Mum didn’t need a vacuum cleaner. She just banned all cats and dogs from the house, and banned all boots and shoes. She banned all the men she didn’t like too. Standard country stuff. Mind you she loved her vacuum cleaner when she got one years later. We upgraded the car to an old Chevrolet sedan quite a few years later when the family outgrew the coupe.

But I was proficient in using country technology. My grandfather taught me to use a scythe and a sickle and a crosscut saw. He’d been a bushman in his younger days and even in his seventies could still cut down and cut up trees faster than men half his age, before the invention of the chainsaw. My father made sure I was proficient with a spade, shovel, rake, lawn mower, hedge clippers, hammer, saw, and all that stuff. Including the fence building and shearing shed stuff. Country technology included the all-purpose knife we all carried, the shotgun and the rifle. Ducks and rabbits and possums, and deer and pigs, you know.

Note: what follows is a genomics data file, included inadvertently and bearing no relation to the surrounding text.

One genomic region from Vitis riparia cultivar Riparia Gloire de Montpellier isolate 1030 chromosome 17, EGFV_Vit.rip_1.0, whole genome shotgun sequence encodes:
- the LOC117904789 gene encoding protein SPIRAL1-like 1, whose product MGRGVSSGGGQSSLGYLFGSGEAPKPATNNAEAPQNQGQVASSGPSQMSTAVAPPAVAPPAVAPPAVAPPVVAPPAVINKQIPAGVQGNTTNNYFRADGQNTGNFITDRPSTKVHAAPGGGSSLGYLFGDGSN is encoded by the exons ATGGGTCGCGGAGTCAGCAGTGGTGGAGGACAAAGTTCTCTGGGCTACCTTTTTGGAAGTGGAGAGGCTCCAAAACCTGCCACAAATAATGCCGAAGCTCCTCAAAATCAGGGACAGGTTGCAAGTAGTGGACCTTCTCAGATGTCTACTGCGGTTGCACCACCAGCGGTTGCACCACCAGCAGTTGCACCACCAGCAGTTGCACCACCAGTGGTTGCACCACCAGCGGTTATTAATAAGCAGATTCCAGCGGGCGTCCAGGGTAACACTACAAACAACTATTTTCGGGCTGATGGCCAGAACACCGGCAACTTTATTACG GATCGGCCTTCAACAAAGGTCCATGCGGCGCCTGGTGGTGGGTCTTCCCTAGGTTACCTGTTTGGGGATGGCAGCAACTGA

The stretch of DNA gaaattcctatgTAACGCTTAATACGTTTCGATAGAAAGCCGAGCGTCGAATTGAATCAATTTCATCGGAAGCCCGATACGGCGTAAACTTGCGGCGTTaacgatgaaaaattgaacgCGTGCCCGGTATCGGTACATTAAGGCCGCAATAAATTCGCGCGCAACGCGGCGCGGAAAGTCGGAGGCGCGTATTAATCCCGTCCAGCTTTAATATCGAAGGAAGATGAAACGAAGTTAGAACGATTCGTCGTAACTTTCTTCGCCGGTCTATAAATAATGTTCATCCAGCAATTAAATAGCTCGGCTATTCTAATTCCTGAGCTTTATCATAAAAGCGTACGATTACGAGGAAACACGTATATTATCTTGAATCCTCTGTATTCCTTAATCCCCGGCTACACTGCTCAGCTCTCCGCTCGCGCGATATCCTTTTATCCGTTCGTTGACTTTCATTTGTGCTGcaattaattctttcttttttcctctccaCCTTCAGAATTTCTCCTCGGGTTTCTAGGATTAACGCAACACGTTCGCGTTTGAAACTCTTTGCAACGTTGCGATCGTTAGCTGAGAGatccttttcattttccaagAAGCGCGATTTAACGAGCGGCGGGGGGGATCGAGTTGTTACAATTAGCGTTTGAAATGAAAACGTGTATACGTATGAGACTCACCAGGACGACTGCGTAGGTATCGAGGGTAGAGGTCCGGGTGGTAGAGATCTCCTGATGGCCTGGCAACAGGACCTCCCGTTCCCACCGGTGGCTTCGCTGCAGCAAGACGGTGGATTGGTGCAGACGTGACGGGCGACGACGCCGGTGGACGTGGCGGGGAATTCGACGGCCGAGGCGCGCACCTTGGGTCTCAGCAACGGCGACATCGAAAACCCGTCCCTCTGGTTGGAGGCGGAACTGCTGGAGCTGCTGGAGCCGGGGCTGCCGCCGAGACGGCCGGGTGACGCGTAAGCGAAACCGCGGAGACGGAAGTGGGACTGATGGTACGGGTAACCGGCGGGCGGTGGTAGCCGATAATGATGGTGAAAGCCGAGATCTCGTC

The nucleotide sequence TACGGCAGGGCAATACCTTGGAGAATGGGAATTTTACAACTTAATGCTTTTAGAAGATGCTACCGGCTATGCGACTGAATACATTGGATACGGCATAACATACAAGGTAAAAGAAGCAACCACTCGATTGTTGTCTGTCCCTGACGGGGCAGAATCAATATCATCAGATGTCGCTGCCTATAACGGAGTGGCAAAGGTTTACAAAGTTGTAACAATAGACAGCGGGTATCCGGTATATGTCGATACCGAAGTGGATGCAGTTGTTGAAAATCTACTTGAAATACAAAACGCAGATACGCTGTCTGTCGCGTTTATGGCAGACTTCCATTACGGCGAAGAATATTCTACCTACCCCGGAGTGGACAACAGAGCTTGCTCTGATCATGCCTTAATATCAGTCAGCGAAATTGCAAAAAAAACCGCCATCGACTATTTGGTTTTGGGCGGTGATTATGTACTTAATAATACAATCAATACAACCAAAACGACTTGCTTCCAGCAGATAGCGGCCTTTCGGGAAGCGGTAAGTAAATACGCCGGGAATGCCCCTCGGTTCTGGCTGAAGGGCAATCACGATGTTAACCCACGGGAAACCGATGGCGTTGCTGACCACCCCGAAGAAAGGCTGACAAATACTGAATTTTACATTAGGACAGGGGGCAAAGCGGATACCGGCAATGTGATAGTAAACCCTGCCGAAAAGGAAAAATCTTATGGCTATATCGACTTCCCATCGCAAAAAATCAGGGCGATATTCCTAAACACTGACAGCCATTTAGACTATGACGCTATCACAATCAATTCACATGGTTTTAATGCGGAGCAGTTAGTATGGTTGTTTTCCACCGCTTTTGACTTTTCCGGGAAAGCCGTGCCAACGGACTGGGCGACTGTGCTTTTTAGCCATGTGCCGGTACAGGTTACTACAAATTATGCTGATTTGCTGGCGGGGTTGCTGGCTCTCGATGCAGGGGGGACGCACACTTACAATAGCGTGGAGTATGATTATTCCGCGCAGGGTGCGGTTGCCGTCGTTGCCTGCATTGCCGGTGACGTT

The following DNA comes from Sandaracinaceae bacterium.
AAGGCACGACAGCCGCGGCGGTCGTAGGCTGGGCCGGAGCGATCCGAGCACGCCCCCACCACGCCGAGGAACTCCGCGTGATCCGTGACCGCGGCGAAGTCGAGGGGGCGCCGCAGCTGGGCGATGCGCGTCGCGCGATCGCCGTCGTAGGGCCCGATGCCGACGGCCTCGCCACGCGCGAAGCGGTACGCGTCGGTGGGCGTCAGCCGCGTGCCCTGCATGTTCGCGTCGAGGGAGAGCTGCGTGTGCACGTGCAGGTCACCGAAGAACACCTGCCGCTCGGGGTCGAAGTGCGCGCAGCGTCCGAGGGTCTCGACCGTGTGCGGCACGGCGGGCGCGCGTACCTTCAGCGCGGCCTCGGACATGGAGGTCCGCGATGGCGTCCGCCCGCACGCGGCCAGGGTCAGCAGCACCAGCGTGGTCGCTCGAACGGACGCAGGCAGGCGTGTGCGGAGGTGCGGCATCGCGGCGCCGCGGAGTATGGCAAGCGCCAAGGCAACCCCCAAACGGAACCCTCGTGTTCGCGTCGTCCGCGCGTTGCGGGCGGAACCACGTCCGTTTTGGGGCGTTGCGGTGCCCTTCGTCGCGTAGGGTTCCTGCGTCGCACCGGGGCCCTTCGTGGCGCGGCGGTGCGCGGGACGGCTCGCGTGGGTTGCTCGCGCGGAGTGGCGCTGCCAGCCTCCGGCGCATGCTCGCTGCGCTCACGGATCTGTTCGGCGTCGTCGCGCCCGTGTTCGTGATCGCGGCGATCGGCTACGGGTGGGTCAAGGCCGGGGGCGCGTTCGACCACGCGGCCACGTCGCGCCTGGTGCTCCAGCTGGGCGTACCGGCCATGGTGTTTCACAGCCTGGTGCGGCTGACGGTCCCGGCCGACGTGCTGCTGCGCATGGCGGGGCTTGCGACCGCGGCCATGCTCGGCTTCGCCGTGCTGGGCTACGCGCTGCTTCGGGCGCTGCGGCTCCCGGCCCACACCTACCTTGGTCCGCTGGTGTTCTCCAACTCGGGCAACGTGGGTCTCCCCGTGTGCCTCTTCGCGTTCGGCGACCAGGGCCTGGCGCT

That was it until I left home to join the Army when I left school. That brought on a technology revolution in my life. Well, I’d already used rifles and machine guns and wireless sets in the school cadet unit, but this was full on weapons and technology. I did that stuff for twenty years.

I did my training for a few years in Australia. That meant my first flight. I think it was the first flight anyone in my whanau and hapu had taken. When I got there in 1962 I discovered TV. They had TV in the barracks – black and white – we few New Zealanders were mesmerised by it.